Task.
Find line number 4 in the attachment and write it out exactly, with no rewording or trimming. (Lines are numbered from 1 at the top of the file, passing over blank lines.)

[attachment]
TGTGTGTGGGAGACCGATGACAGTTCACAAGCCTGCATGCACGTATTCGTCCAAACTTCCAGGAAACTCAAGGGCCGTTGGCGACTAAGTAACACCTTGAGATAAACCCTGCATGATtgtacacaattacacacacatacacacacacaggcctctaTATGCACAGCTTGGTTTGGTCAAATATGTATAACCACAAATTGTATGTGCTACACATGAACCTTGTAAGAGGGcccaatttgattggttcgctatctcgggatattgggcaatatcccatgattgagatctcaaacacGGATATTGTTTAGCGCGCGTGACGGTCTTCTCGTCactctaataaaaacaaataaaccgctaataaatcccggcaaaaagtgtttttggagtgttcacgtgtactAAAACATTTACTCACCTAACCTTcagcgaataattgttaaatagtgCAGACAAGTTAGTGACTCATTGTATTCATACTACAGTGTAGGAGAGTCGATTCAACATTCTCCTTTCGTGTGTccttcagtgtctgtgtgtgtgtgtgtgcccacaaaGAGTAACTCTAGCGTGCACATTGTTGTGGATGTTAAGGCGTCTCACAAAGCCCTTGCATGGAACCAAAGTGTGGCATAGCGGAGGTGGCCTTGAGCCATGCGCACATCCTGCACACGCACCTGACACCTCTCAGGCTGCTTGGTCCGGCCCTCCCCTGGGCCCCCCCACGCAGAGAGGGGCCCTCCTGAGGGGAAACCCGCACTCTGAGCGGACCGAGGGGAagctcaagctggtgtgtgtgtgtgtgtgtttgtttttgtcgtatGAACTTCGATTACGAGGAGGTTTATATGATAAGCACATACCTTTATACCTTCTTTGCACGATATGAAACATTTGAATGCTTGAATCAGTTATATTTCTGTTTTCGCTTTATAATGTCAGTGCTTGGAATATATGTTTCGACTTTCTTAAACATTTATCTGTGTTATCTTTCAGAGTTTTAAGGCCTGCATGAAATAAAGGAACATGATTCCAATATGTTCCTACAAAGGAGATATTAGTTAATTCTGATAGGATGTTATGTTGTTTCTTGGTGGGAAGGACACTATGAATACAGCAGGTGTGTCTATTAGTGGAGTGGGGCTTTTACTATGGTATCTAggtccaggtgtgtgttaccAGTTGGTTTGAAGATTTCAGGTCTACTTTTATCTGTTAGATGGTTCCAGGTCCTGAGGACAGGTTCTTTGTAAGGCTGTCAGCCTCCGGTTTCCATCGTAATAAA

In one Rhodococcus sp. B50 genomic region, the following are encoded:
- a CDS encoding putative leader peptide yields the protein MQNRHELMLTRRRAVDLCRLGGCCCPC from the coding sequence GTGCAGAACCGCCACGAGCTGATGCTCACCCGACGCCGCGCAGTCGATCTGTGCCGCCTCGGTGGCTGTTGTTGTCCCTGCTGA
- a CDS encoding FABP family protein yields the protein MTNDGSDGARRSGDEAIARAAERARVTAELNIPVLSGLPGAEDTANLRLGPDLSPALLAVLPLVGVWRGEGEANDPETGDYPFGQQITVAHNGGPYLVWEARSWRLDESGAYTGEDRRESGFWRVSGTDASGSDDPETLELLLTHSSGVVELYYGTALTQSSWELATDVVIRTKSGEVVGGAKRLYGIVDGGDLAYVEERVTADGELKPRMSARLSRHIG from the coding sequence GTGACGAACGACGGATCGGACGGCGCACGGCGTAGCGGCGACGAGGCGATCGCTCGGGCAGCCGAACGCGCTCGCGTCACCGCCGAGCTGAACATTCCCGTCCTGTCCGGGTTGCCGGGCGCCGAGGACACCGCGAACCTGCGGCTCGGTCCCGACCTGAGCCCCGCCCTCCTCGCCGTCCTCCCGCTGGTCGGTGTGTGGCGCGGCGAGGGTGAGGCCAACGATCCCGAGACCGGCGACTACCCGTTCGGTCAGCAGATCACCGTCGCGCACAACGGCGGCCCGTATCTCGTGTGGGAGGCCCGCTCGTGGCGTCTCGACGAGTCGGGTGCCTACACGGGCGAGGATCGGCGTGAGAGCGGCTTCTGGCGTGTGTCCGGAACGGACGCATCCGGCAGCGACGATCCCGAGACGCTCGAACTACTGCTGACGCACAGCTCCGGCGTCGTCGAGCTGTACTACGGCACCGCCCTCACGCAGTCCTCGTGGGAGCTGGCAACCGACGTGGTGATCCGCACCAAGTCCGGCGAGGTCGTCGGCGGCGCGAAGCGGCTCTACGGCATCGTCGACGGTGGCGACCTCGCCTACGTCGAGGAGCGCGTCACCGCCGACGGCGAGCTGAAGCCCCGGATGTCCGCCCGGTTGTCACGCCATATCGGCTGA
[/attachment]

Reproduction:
- a CDS encoding FABP family protein yields the protein MTNDGSDGARRSGDEAIARAAERARVTAELNIPVLSGLPGAEDTANLRLGPDLSPALLAVLPLVGVWRGEGEANDPETGDYPFGQQITVAHNGGPYLVWEARSWRLDESGAYTGEDRRESGFWRVSGTDASGSDDPETLELLLTHSSGVVELYYGTALTQSSWELATDVVIRTKSGEVVGGAKRLYGIVDGGDLAYVEERVTADGELKPRMSARLSRHIG from the coding sequence GTGACGAACGACGGATCGGACGGCGCACGGCGTAGCGGCGACGAGGCGATCGCTCGGGCAGCCGAACGCGCTCGCGTCACCGCCGAGCTGAACATTCCCGTCCTGTCCGGGTTGCCGGGCGCCGAGGACACCGCGAACCTGCGGCTCGGTCCCGACCTGAGCCCCGCCCTCCTCGCCGTCCTCCCGCTGGTCGGTGTGTGGCGCGGCGAGGGTGAGGCCAACGATCCCGAGACCGGCGACTACCCGTTCGGTCAGCAGATCACCGTCGCGCACAACGGCGGCCCGTATCTCGTGTGGGAGGCCCGCTCGTGGCGTCTCGACGAGTCGGGTGCCTACACGGGCGAGGATCGGCGTGAGAGCGGCTTCTGGCGTGTGTCCGGAACGGACGCATCCGGCAGCGACGATCCCGAGACGCTCGAACTACTGCTGACGCACAGCTCCGGCGTCGTCGAGCTGTACTACGGCACCGCCCTCACGCAGTCCTCGTGGGAGCTGGCAACCGACGTGGTGATCCGCACCAAGTCCGGCGAGGTCGTCGGCGGCGCGAAGCGGCTCTACGGCATCGTCGACGGTGGCGACCTCGCCTACGTCGAGGAGCGCGTCACCGCCGACGGCGAGCTGAAGCCCCGGATGTCCGCCCGGTTGTCACGCCATATCGGCTGA